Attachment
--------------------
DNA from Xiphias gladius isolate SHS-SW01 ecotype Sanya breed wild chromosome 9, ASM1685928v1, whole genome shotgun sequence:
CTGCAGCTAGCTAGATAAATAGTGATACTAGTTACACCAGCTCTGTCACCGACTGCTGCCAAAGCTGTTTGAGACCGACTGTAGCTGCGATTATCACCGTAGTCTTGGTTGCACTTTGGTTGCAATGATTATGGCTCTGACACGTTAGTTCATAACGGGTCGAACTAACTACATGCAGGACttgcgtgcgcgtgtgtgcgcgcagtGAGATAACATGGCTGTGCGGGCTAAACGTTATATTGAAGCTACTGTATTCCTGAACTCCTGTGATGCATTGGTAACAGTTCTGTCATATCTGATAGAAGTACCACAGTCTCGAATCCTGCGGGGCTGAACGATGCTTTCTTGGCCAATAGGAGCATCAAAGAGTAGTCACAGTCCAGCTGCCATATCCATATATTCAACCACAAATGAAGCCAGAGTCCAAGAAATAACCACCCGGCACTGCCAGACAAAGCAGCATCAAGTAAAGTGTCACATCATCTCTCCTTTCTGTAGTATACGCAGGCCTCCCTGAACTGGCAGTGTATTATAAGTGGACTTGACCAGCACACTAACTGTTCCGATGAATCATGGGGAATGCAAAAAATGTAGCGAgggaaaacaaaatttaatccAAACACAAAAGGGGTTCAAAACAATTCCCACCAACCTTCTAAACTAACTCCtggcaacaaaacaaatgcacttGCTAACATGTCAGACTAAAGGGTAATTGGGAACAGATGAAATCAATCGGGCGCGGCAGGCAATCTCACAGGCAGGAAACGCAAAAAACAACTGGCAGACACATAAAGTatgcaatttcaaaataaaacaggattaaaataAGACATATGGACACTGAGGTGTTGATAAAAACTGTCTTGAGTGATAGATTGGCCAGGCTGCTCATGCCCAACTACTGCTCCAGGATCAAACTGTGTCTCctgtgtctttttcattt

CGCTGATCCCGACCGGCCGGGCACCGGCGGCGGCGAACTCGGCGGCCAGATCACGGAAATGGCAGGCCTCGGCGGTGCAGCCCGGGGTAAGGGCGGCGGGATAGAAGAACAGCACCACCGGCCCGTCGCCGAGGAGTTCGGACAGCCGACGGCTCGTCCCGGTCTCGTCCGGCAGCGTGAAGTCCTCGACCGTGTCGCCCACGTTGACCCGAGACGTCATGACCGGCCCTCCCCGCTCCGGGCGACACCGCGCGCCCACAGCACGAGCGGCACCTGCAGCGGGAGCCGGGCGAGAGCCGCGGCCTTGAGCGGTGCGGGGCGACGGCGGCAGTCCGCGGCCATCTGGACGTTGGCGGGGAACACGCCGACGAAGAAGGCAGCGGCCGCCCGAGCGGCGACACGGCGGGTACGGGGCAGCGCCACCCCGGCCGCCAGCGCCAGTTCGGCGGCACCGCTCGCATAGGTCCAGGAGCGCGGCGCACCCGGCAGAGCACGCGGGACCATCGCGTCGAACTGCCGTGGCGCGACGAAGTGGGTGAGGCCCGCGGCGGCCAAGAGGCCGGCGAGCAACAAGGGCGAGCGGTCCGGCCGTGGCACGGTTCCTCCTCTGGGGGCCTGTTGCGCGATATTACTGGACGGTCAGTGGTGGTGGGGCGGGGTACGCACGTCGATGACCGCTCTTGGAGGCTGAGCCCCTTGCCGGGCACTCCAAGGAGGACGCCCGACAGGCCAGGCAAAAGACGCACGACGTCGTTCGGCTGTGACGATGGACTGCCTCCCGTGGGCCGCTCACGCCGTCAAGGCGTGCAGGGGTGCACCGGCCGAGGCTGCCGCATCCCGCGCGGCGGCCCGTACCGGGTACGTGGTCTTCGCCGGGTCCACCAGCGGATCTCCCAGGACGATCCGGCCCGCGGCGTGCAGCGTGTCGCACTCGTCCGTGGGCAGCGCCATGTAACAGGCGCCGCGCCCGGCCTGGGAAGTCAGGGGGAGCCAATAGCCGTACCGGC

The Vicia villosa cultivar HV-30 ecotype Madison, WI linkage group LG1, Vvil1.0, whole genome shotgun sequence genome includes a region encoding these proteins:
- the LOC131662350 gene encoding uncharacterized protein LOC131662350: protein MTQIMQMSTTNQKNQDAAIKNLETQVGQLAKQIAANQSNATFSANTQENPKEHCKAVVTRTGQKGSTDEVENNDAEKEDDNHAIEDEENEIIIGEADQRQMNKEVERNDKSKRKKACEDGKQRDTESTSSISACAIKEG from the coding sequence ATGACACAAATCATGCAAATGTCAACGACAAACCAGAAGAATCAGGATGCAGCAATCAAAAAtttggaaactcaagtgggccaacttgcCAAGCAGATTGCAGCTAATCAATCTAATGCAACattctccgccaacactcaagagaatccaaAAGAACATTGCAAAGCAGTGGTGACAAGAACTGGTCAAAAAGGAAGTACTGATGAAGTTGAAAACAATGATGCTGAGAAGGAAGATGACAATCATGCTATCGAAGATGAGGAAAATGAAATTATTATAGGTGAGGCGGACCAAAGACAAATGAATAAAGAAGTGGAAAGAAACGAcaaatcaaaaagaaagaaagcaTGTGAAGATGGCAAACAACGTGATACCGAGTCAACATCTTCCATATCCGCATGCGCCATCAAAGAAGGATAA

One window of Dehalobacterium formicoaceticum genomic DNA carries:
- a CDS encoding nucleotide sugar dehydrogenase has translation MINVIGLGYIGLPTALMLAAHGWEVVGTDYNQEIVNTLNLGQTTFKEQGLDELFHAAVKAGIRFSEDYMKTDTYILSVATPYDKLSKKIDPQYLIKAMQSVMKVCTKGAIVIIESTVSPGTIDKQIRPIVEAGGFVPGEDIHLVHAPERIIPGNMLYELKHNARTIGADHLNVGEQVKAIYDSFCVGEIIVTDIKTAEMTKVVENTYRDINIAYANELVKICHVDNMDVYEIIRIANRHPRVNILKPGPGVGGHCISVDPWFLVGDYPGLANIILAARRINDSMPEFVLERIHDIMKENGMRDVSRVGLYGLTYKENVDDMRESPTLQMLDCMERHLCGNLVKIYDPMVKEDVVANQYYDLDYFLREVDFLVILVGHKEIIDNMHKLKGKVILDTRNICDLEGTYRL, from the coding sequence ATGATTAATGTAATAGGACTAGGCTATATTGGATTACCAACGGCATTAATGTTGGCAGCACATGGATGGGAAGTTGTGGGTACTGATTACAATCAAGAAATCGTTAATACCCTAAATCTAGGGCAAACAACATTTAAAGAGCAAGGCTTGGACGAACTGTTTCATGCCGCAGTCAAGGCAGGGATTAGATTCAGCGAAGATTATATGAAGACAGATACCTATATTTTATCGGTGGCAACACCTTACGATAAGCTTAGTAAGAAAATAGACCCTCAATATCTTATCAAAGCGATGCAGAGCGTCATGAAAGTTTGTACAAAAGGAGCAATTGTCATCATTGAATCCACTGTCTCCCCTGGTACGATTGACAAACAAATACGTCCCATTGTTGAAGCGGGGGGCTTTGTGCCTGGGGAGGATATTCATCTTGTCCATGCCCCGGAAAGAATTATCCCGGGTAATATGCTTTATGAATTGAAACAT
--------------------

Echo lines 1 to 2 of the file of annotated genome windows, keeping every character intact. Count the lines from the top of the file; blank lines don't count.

DNA from Xiphias gladius isolate SHS-SW01 ecotype Sanya breed wild chromosome 9, ASM1685928v1, whole genome shotgun sequence:
CTGCAGCTAGCTAGATAAATAGTGATACTAGTTACACCAGCTCTGTCACCGACTGCTGCCAAAGCTGTTTGAGACCGACTGTAGCTGCGATTATCACCGTAGTCTTGGTTGCACTTTGGTTGCAATGATTATGGCTCTGACACGTTAGTTCATAACGGGTCGAACTAACTACATGCAGGACttgcgtgcgcgtgtgtgcgcgcagtGAGATAACATGGCTGTGCGGGCTAAACGTTATATTGAAGCTACTGTATTCCTGAACTCCTGTGATGCATTGGTAACAGTTCTGTCATATCTGATAGAAGTACCACAGTCTCGAATCCTGCGGGGCTGAACGATGCTTTCTTGGCCAATAGGAGCATCAAAGAGTAGTCACAGTCCAGCTGCCATATCCATATATTCAACCACAAATGAAGCCAGAGTCCAAGAAATAACCACCCGGCACTGCCAGACAAAGCAGCATCAAGTAAAGTGTCACATCATCTCTCCTTTCTGTAGTATACGCAGGCCTCCCTGAACTGGCAGTGTATTATAAGTGGACTTGACCAGCACACTAACTGTTCCGATGAATCATGGGGAATGCAAAAAATGTAGCGAgggaaaacaaaatttaatccAAACACAAAAGGGGTTCAAAACAATTCCCACCAACCTTCTAAACTAACTCCtggcaacaaaacaaatgcacttGCTAACATGTCAGACTAAAGGGTAATTGGGAACAGATGAAATCAATCGGGCGCGGCAGGCAATCTCACAGGCAGGAAACGCAAAAAACAACTGGCAGACACATAAAGTatgcaatttcaaaataaaacaggattaaaataAGACATATGGACACTGAGGTGTTGATAAAAACTGTCTTGAGTGATAGATTGGCCAGGCTGCTCATGCCCAACTACTGCTCCAGGATCAAACTGTGTCTCctgtgtctttttcattt